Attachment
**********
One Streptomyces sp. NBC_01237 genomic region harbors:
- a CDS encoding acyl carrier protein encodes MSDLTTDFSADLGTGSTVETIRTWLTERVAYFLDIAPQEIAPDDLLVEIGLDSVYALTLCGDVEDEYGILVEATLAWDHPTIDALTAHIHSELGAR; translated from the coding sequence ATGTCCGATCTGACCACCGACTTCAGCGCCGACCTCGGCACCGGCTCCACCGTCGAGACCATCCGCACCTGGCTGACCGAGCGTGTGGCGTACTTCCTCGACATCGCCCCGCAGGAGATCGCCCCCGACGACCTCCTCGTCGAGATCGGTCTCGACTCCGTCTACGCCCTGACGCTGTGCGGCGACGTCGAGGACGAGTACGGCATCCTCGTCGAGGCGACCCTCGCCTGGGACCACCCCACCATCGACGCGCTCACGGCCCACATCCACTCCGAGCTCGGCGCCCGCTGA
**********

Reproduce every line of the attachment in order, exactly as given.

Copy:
One Streptomyces sp. NBC_01237 genomic region harbors:
- a CDS encoding acyl carrier protein encodes MSDLTTDFSADLGTGSTVETIRTWLTERVAYFLDIAPQEIAPDDLLVEIGLDSVYALTLCGDVEDEYGILVEATLAWDHPTIDALTAHIHSELGAR; translated from the coding sequence ATGTCCGATCTGACCACCGACTTCAGCGCCGACCTCGGCACCGGCTCCACCGTCGAGACCATCCGCACCTGGCTGACCGAGCGTGTGGCGTACTTCCTCGACATCGCCCCGCAGGAGATCGCCCCCGACGACCTCCTCGTCGAGATCGGTCTCGACTCCGTCTACGCCCTGACGCTGTGCGGCGACGTCGAGGACGAGTACGGCATCCTCGTCGAGGCGACCCTCGCCTGGGACCACCCCACCATCGACGCGCTCACGGCCCACATCCACTCCGAGCTCGGCGCCCGCTGA